News Limited is pressing ahead with plans to introduce paywalls on its tabloid websites, with Brisbane staff told The Courier-Mail is expected to start charging readers for online access in the middle of the year.
News Queensland editorial chief David Fagan told his troops last week a paywall was on the way and suggested it could be a significantly different model to that introduced at Melbourne’s Herald Sun. Although the plans are not finalised, Fagan said the global trend is towards a metered model, which allows readers to access a set number of articles for free per month.
According to Courier-Mail employees at the meeting, Fagan also launched a “big spray” at the Gillard government, saying it has been the worst ever for the media industry.
A News Ltd spokesman denied this to Crikey: “He was emphasising the importance of accurate reporting and journalistic professionalism. He spoke also of various proposals floating round government that would undermine press freedom and the ability of journalists to hold governments to account.”
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News Ltd has not made any online subscriber figures public since the Herald Sun hoisted its paywall last April. This has widely been interpreted as a sign the experiment has not been a raging success.
The Herald Sun opted for a “freemium” strategy, rather than a metered model, which means some stories are free and others are available only to subscribers. News Ltd media commentator Mark Day (seen as the company oracle) wrote last September News was reviewing its paywall strategy because of a lukewarm response to the Hun‘s offering. The Australian Financial Review is also ditching its freemium paywall in favour of a New York Times-style metered model this year.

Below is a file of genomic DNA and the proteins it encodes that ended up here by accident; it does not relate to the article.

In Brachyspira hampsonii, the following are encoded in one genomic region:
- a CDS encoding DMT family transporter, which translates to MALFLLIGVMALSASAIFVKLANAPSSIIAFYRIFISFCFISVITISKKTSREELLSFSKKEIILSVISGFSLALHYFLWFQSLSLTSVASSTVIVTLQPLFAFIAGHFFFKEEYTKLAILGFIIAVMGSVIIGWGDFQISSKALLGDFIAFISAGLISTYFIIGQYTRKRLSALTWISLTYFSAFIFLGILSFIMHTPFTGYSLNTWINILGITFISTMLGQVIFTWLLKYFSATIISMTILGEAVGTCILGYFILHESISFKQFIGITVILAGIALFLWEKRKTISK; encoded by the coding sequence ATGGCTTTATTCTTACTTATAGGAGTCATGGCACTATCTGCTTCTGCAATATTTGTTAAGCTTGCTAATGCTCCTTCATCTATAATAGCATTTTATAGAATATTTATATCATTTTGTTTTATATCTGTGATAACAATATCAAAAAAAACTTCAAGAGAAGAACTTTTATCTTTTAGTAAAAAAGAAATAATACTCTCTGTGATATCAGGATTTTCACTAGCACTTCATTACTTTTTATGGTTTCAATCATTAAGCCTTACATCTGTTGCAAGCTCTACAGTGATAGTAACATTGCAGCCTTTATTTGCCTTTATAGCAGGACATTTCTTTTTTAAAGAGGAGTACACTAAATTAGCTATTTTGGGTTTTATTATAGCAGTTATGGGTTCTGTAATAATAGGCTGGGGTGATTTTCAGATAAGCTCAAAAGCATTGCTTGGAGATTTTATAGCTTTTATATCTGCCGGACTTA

It’s unclear whether other News Ltd titles such as The Daily Telegraph and The Advertiser will also start charging for content this year. News’ spokesman said: “We announced last year that News Ltd would extend its digital subscription to mastheads beyond The Australian and the Herald Sun. We have not announced which mastheads this will cover.”
Fagan declined Crikey‘s request for comment.
The Courier-Mail‘s paywall move comes as News unravels its bold experiment with centralised subediting hubs, revealed online by Crikey last week. News Limited is making 65 subediting jobs redundant, including around 30 in Brisbane. IStaff at NewsCentral Queensland are due to find out this week who is being let go.
The backflip, outlined in a staff memo, will see metro papers such as The Daily Telegraph, Herald Sun and Courier-Mail again perform some subediting tasks in-house. A new role known as “news producer” will be created, combining subediting and digital production tasks. Text subbing for regional newspapers is being outsourced to the AAP-owned Pagemasters.
News will launch its new publishing system, Eidos Methode, in a staged rollout mid-year. Managers say the system will reduce the need for as many subs, but there are concerns the company has sliced subs too early ahead of its launch.
Paul Murphy, the head of the Media, Entertainment and Arts Alliance media division, told Crikey: “It is very disappointing to see News Ltd going further down the path of outsourcing. The loss of editorial expertise and experience will be felt heavily.”
The creation of NewsCentral Queensland in 2009 represented a controversial departure from traditional practice. South Australian and Victorian sub hubs followed, before New South Wales centralised operations in early 2011. Under this structure, subediting was organised by state rather than masthead, meaning a sub could edit copy from the Herald Sun one minute and the Geelong Advertiser the next.
At the time staff complained to Crikey of a loss of specialisation and the demise of the traditional mentoring role subs played in the newsroom. But NewsCentral staff were also proud of their work, with sub hubs seen as a better option than outsourcing subbing to external firms.
“It worked very well,” said a former News staffer involved in the creation of NewsCentral. “There were criticisms the quality wasn’t as good; that editors had lost control of their publications. But by and large we were doing things more efficiently.”